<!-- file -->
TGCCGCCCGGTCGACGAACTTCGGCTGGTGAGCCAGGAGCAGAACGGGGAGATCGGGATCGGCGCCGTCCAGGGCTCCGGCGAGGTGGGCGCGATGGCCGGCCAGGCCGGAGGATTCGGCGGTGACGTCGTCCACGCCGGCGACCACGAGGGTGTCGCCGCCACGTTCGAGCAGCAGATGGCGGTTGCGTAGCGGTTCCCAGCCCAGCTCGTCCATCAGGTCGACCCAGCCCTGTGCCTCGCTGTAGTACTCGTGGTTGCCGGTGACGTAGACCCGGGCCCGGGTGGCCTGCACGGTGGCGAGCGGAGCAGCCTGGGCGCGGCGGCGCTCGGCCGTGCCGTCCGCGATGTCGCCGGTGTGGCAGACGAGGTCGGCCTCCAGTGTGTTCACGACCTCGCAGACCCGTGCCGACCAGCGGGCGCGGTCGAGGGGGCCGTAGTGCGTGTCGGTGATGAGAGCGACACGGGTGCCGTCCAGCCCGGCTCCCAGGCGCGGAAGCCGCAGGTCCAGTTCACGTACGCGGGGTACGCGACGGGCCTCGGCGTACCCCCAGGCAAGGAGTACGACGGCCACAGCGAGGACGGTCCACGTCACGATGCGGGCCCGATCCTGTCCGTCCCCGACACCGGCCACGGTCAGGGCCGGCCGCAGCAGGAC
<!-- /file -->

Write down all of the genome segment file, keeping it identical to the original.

TGCCGCCCGGTCGACGAACTTCGGCTGGTGAGCCAGGAGCAGAACGGGGAGATCGGGATCGGCGCCGTCCAGGGCTCCGGCGAGGTGGGCGCGATGGCCGGCCAGGCCGGAGGATTCGGCGGTGACGTCGTCCACGCCGGCGACCACGAGGGTGTCGCCGCCACGTTCGAGCAGCAGATGGCGGTTGCGTAGCGGTTCCCAGCCCAGCTCGTCCATCAGGTCGACCCAGCCCTGTGCCTCGCTGTAGTACTCGTGGTTGCCGGTGACGTAGACCCGGGCCCGGGTGGCCTGCACGGTGGCGAGCGGAGCAGCCTGGGCGCGGCGGCGCTCGGCCGTGCCGTCCGCGATGTCGCCGGTGTGGCAGACGAGGTCGGCCTCCAGTGTGTTCACGACCTCGCAGACCCGTGCCGACCAGCGGGCGCGGTCGAGGGGGCCGTAGTGCGTGTCGGTGATGAGAGCGACACGGGTGCCGTCCAGCCCGGCTCCCAGGCGCGGAAGCCGCAGGTCCAGTTCACGTACGCGGGGTACGCGACGGGCCTCGGCGTACCCCCAGGCAAGGAGTACGACGGCCACAGCGAGGACGGTCCACGTCACGATGCGGGCCCGATCCTGTCCGTCCCCGACACCGGCCACGGTCAGGGCCGGCCGCAGCAGGAC